So it really requires the ability to get that information on the ground from Iraqis involved, which we are doing; to study the documentation that exists on the ground, which we are doing; and then to spread the process out and verify the information over whatever period of time it takes. Nothing has changed the President's confidence that this, indeed, will result in the findings.

QUESTION: Does he feel he's been misled by his own advisors?

MR. FLEISCHER: Of course not. Of course not.

QUESTION: He still thinks there are weapons there?

MR. FLEISCHER: Absolutely.

QUESTION: Can I just follow on that, Ari? Because yesterday on that point, you said that you were confident weapons of mass destruction would be found.


QUESTION: And others within the administration are saying, publicly and privately, that, well, it may be that they're not found, that they would have been destroyed, or spirited out of the country, or any number of things. So what's it -- which is it? And what should the American people conclude about this, given the fact that this was probably the rationale for invading Iraq?

MR. FLEISCHER: You should conclude that there is no changes in the American position. It's a consistent position that's been stated by the briefers on the ground, in the Gulf, by the President, by Secretary Powell, by Secretary Rumsfeld, by myself. We have high confidence that Iraq did, indeed, have weapons of mass destruction. And as a result of the protocols that I just walked through, in terms of how we are going about the conversations with Iraqi scientists, and looking through the documentation that exists, that, indeed, will be found, whatever form it is.

QUESTION: But you seem to be suggesting that in the end, this is going to be the history of a program based upon experts who come forward and tell you this is what was going on, and it's probably not around to be found any longer, but this was the level of the program. Is that accurate?

MR. FLEISCHER: Well, clearly, the program is no longer going on, but the people who were involved in it are the keys to finding it. And that's what we've always said. That's why we felt so strongly about the need for the inspectors to be interviewed -- the inspectors who were previously there to interview Iraqi scientists outside of the country. That hasn't changed. That was how we thought the search could be most effective before. It continues to be how we think the search will be most effective.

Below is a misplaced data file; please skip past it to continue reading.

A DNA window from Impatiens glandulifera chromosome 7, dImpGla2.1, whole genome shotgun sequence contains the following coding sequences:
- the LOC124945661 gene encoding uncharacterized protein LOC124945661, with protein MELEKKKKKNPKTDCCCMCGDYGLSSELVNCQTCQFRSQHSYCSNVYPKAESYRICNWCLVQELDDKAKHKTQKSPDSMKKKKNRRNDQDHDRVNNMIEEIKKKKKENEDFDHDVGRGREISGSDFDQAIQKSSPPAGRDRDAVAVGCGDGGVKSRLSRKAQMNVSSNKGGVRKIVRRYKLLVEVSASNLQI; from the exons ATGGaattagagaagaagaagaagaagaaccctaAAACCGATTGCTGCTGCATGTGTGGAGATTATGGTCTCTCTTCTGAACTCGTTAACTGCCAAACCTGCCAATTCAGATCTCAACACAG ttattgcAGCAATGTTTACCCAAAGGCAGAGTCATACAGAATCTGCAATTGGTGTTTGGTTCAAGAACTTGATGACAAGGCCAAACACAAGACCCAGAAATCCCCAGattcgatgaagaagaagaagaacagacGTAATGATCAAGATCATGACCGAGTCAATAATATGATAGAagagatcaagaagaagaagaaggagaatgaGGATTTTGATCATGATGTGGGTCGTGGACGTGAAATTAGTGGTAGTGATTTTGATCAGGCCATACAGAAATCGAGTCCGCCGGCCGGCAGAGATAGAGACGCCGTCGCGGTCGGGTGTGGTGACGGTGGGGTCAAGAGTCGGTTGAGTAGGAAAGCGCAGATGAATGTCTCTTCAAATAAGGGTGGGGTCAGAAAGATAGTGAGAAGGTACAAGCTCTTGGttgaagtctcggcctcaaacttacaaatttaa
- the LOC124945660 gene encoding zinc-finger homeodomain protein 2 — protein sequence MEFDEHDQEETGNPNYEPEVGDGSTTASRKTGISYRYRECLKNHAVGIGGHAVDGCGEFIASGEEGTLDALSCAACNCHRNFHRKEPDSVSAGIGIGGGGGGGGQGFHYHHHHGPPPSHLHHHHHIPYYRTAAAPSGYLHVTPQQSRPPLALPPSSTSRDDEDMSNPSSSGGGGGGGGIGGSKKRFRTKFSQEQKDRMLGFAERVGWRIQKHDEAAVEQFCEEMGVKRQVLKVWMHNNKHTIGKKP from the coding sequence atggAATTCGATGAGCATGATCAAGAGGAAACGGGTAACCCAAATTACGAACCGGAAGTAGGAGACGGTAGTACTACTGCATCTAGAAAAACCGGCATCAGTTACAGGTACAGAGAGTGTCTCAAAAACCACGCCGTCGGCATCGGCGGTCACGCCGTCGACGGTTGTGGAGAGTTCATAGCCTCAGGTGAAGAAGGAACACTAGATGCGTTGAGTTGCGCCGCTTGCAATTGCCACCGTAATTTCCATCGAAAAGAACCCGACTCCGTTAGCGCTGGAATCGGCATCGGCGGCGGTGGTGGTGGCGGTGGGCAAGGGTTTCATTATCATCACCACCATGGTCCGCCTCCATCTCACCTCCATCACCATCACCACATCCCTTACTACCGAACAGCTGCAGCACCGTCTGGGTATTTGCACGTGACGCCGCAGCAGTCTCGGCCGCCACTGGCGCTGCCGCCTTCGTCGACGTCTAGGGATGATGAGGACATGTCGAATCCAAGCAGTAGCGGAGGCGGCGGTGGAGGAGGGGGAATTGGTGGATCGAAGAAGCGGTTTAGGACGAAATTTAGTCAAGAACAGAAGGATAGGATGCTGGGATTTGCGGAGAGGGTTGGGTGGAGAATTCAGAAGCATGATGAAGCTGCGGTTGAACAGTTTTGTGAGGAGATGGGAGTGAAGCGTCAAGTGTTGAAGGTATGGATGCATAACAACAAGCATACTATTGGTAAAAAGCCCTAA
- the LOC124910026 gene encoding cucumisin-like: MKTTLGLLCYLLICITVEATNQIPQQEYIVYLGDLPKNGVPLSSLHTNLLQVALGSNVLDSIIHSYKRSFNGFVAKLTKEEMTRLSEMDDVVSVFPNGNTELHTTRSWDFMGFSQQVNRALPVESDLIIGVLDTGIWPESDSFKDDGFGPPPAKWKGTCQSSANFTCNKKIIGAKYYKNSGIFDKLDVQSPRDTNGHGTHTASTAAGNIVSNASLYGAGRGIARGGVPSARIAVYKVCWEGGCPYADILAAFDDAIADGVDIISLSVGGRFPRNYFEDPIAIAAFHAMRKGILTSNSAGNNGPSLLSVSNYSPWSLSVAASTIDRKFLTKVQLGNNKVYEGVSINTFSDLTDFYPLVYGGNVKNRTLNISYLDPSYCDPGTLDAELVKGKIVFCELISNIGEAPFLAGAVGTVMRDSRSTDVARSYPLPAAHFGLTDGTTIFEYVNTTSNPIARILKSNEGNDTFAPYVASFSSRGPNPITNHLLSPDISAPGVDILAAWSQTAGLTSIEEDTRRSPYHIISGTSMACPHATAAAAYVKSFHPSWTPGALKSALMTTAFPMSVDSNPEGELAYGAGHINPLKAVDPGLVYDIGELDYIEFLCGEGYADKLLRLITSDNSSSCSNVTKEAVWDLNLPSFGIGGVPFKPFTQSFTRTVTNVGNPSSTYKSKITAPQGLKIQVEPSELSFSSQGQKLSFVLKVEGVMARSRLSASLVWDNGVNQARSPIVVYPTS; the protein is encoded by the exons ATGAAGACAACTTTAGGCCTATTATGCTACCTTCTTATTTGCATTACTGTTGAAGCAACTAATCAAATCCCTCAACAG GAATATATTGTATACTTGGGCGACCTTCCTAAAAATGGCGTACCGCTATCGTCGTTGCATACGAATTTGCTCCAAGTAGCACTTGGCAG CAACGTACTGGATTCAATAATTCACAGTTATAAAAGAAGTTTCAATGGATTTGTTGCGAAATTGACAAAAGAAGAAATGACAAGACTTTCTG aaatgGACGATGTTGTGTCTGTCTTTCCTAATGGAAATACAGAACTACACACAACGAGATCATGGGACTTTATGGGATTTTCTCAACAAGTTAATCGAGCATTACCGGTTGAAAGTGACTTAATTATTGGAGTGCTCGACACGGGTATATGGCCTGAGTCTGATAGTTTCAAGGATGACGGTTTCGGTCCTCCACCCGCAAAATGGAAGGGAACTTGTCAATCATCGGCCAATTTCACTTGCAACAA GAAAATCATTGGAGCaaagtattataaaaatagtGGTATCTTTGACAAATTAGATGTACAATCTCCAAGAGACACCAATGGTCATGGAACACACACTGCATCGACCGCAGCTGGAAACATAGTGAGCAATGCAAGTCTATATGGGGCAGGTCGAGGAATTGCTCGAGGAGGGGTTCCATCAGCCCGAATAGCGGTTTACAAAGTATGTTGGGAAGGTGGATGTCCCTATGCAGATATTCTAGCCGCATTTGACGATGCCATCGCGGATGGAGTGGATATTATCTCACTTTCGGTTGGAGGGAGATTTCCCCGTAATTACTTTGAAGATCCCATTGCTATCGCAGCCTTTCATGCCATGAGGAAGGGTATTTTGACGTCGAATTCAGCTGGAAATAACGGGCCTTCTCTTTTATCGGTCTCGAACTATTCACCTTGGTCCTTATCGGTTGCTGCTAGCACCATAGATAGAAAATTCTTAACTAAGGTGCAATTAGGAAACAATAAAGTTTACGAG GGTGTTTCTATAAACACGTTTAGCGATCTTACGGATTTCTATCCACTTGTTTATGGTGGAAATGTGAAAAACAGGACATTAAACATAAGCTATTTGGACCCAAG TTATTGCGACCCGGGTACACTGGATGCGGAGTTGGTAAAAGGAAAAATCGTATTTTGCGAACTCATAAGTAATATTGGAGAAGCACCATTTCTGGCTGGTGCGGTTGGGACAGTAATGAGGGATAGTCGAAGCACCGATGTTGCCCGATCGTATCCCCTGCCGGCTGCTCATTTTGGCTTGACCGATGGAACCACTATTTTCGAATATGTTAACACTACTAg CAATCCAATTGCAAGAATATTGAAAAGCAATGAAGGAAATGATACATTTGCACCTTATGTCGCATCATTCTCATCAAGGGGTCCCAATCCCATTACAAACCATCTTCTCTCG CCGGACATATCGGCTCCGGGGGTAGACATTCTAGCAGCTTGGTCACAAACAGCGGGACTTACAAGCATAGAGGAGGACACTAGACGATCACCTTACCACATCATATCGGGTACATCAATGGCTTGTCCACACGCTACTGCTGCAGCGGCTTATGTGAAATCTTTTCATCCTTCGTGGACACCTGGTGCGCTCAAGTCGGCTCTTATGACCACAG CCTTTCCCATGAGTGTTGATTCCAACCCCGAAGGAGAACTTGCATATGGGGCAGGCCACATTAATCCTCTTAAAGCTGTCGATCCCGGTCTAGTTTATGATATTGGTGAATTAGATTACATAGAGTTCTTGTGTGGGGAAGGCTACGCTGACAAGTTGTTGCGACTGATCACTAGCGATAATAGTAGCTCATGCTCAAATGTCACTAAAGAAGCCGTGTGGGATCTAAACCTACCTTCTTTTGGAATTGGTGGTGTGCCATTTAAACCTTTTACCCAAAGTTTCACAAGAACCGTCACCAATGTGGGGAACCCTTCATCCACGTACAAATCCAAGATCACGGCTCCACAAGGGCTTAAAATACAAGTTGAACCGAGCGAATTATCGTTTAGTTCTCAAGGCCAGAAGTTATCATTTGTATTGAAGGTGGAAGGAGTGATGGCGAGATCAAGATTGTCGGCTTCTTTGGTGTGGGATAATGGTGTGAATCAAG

QUESTION: Ari, first to follow-up on the questions on Iran. The U.S. said before the war started that it would not tolerate outside influences stepping into to interfere with a post-Saddam government. To the other countries there, Iran and Syria, the United States is doing that by protecting Mr. Chalabi, for example, in a compound in Baghdad. How do you separate out the moral equivalency here of their efforts to influence what kind of government comes up in Iraq and our own?

MR. FLEISCHER: Well, I think you answered it with the way you posed the question, comparing the points of view of states that support terrorism with the point of the view of the United States, which is working together with the Iraqi people and other nations in the region, cannot be compared. The interests of Syria and the interests of Iran have not always proved to be the interest of peace or stability or freedom or democracy.

And we've always said that one of the principles of the liberation and the government that would follow would be a government that is based not on an Iranian model or a Syrian model, but based on a model of freedom, democracy, tolerance, openness, rule of law.

QUESTION: Two questions, one on Iraq, one on France. On Iraq, is there a debate within the administration over how quickly -- and within the White House, specifically -- about how quickly we should be trying to get out of Iraq altogether?

MR. FLEISCHER: No, it's exactly as was outlined before. We never put a precise timetable on it because it's not a knowable timetable. It's not as if anybody could put a certain date out there in time and say that is the date to come back, or that's the goal to come back. It's more driven by events, facts on the ground. The security situation, the transition to a new government -- those are the end marks that all our policies will work toward. Whatever that date may be, we have made clear that we will stay for as long as it is necessary to get that job done -- not a day longer, but as long as is necessary.

QUESTION: But are there differences of opinion in which some administration officials are arguing for a quicker exit than others, who say we need to stay longer?

MR. FLEISCHER: No, I think it's just as I said it to you.

QUESTION: Wait, wait, wait. What does that mean -- to have their differences of opinion in the administration --

MR. FLEISCHER: If you're able to find any, bring it to my attention.

But I'm not aware of anything other than support for what the President has said.